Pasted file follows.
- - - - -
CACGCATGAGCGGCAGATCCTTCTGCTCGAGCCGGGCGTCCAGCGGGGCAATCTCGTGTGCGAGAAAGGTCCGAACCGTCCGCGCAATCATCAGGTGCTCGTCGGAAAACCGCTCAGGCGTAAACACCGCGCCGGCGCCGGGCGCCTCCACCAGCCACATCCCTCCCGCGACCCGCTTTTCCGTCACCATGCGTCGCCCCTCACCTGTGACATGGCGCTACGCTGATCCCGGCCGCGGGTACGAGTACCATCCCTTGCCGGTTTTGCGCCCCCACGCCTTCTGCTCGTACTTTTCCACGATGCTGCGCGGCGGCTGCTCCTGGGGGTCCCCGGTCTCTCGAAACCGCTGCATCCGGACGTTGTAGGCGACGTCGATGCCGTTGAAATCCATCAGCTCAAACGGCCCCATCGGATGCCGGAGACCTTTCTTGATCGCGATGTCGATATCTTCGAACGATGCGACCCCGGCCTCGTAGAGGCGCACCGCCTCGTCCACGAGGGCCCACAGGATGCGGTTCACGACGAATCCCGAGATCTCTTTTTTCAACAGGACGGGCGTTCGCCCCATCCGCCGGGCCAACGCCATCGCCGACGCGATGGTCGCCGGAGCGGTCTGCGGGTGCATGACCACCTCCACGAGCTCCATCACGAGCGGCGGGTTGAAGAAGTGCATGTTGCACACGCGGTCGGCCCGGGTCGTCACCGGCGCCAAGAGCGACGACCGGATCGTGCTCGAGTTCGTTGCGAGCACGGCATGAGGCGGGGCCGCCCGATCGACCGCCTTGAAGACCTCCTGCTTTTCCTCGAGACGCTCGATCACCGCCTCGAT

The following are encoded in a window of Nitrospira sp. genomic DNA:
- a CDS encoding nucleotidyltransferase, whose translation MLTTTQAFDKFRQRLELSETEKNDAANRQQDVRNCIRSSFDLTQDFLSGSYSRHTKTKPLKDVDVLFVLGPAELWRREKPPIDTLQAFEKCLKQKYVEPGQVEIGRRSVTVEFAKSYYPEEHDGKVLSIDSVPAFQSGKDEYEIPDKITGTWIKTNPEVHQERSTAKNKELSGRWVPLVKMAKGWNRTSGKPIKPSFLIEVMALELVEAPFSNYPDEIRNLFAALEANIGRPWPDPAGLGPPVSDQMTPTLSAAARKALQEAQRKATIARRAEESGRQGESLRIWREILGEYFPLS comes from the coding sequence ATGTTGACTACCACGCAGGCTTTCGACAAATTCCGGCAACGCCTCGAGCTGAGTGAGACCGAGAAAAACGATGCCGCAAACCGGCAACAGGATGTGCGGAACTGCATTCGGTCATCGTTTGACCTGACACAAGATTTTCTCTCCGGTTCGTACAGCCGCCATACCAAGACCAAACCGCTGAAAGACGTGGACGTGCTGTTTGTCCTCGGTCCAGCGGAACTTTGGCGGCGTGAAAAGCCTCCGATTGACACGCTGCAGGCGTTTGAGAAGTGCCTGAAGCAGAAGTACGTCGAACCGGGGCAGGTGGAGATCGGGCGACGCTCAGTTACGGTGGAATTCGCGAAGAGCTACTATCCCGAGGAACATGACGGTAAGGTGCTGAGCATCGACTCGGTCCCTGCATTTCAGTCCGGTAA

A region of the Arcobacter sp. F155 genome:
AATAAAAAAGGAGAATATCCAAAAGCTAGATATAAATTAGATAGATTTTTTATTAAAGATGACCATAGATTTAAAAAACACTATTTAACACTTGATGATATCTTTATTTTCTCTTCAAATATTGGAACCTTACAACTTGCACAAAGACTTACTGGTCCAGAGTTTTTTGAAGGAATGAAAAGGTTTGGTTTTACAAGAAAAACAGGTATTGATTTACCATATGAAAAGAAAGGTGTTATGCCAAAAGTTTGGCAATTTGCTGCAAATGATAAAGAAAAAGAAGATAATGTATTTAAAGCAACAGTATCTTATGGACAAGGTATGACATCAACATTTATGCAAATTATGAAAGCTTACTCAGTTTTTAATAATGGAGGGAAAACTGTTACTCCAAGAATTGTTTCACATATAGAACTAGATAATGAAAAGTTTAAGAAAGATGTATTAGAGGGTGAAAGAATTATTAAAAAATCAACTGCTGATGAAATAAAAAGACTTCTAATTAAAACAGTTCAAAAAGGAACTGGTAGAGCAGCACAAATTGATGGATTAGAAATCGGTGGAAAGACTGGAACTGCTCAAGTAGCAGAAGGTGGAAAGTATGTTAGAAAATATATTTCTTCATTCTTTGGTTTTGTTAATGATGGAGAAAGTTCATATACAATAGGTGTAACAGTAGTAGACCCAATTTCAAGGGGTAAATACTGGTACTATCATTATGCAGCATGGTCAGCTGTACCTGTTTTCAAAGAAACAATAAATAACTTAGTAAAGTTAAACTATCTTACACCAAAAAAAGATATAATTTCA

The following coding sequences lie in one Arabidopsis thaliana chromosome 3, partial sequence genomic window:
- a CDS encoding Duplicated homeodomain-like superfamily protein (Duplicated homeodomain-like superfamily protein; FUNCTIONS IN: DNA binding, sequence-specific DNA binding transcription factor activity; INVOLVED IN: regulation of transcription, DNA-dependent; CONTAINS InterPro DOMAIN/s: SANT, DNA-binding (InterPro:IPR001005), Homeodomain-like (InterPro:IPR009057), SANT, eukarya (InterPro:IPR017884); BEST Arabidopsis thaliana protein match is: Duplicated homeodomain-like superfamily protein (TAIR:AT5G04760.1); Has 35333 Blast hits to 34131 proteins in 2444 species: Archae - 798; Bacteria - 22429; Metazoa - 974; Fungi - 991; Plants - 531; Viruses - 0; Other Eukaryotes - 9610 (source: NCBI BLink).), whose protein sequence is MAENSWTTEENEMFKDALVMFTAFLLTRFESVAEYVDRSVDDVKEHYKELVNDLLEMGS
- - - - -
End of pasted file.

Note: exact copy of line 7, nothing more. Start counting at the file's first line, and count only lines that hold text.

- a CDS encoding Duplicated homeodomain-like superfamily protein (Duplicated homeodomain-like superfamily protein; FUNCTIONS IN: DNA binding, sequence-specific DNA binding transcription factor activity; INVOLVED IN: regulation of transcription, DNA-dependent; CONTAINS InterPro DOMAIN/s: SANT, DNA-binding (InterPro:IPR001005), Homeodomain-like (InterPro:IPR009057), SANT, eukarya (InterPro:IPR017884); BEST Arabidopsis thaliana protein match is: Duplicated homeodomain-like superfamily protein (TAIR:AT5G04760.1); Has 35333 Blast hits to 34131 proteins in 2444 species: Archae - 798; Bacteria - 22429; Metazoa - 974; Fungi - 991; Plants - 531; Viruses - 0; Other Eukaryotes - 9610 (source: NCBI BLink).), whose protein sequence is MAENSWTTEENEMFKDALVMFTAFLLTRFESVAEYVDRSVDDVKEHYKELVNDLLEMGS